Chaplain publishes debut book

Reverend Anne Gardner smiles as she poses with her debut book, And So I Walked. Her novel focuses on her travels as she journeyed across the Camino, and touches on topics like faith and resilience.

Printed with permission of Anne Gardner

Reverend Anne Gardner smiles as she poses with her debut book, “And So I Walked.” Her novel focuses on her travels as she journeyed across the Camino, and touches on topics like faith and resilience.

By Vasilia Yordanova, Harvard-Westlake School

Reverend Anne Gardner published her debut book, “And So I Walked,” on March 1. In her book, Gardner recounts her 500-mile journey across the Camino de Santiago de Compostela in Spain and discusses the value of friendship, family and faith.

Gardner said she wrote the book as motivation to others and to further illuminate her appreciation for friends and family.

“The book is part travelogue, part memoir,” Gardner said. “I hope it acts as an inspiration to those who might not think they are capable of such a feat [or] who wonder what walking hundreds of miles might be like. But I also wrote it partly as a love letter to my parents and to those who did the pilgrimage alongside me. Their continued influence on my life is immeasurable.”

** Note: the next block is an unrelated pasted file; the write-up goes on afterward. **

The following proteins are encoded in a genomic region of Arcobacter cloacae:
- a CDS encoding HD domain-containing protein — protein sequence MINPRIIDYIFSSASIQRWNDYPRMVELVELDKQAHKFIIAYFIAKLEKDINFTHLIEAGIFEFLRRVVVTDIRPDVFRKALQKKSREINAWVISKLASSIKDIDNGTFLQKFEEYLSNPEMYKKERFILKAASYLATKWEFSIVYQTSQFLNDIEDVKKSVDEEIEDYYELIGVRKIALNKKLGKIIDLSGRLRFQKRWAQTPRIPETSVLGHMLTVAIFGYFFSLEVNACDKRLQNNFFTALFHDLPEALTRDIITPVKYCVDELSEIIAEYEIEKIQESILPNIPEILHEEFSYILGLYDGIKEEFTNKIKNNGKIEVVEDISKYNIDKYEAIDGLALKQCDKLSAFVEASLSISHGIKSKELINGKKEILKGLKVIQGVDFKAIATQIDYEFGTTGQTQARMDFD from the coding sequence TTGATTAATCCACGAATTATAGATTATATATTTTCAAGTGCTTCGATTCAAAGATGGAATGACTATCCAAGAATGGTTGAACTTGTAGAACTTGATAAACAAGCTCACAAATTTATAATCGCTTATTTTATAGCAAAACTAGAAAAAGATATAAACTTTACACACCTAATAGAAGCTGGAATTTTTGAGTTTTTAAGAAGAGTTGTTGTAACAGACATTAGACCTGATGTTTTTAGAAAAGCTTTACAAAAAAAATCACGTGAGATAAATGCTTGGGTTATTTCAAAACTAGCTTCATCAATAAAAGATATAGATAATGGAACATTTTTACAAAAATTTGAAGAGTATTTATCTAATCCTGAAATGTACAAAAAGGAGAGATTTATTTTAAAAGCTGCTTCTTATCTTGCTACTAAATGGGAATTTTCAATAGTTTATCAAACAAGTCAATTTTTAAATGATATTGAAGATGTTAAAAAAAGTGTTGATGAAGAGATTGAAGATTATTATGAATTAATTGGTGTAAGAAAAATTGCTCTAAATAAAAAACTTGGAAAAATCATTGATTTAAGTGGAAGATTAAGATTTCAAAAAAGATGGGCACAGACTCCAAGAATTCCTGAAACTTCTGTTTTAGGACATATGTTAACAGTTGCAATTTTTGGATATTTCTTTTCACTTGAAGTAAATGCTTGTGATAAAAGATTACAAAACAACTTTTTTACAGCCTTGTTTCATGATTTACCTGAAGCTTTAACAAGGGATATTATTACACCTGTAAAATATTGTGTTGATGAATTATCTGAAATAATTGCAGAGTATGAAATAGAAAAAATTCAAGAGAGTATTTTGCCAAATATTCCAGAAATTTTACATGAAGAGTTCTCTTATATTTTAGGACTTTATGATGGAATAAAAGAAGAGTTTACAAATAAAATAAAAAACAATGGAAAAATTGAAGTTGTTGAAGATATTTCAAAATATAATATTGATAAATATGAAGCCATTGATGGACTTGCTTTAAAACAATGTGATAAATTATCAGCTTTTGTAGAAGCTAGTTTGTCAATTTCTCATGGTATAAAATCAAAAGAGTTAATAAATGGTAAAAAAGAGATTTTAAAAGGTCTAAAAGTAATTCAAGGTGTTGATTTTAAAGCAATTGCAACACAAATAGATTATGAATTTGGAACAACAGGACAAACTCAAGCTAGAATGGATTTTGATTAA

Gardner said she has always been interested in writing but struggled to find a topic at first.

“For many years, I wanted to write a book, nearly all my life,” Gardner said. “Raised by a mother who was a voracious reader, libraries were like cathedrals to me, and books my most precious possessions. But somehow, I never stumbled on to an idea that seemed worthy of such a goal until I began to walk the Camino.”

Gardner said she faced a variety of challenges throughout the writing and editing process.

“Like many other art forms, you need to develop somewhat of a tough skin to get the result to really shine,” Gardner said. “Getting published through traditional channels is very challenging. Being tenacious is essential to all but the very, very lucky.”

Upper School Performing Arts Teacher Mark Hilt said he enjoyed reading Gardner’s book and speaking to her about it.

“Learning about the traditional pilgrim’s walk in northern Spain in so much personal detail was fascinating,” Hilt said. “I do not think I could do it. [Gardner’s] tone in the book is striking. The complete honesty which is required in writing a memoir, if it is to be any good, is scary to me. The fact that she goes there consistently, with integrity, throughout the book is inspiring.”

Emily Silkina ’23 said learning of Gardner’s memoir encouraged her own writing aspirations.

“I have a passion for creative writing although I am not planning to be an English major,” Silkina said. “In the future, I hope to write my own book, so hearing about [Gardner’s] book is an inspiration to me.”

This story was originally published on The Harvard-Westlake Chronicle on March 25, 2022.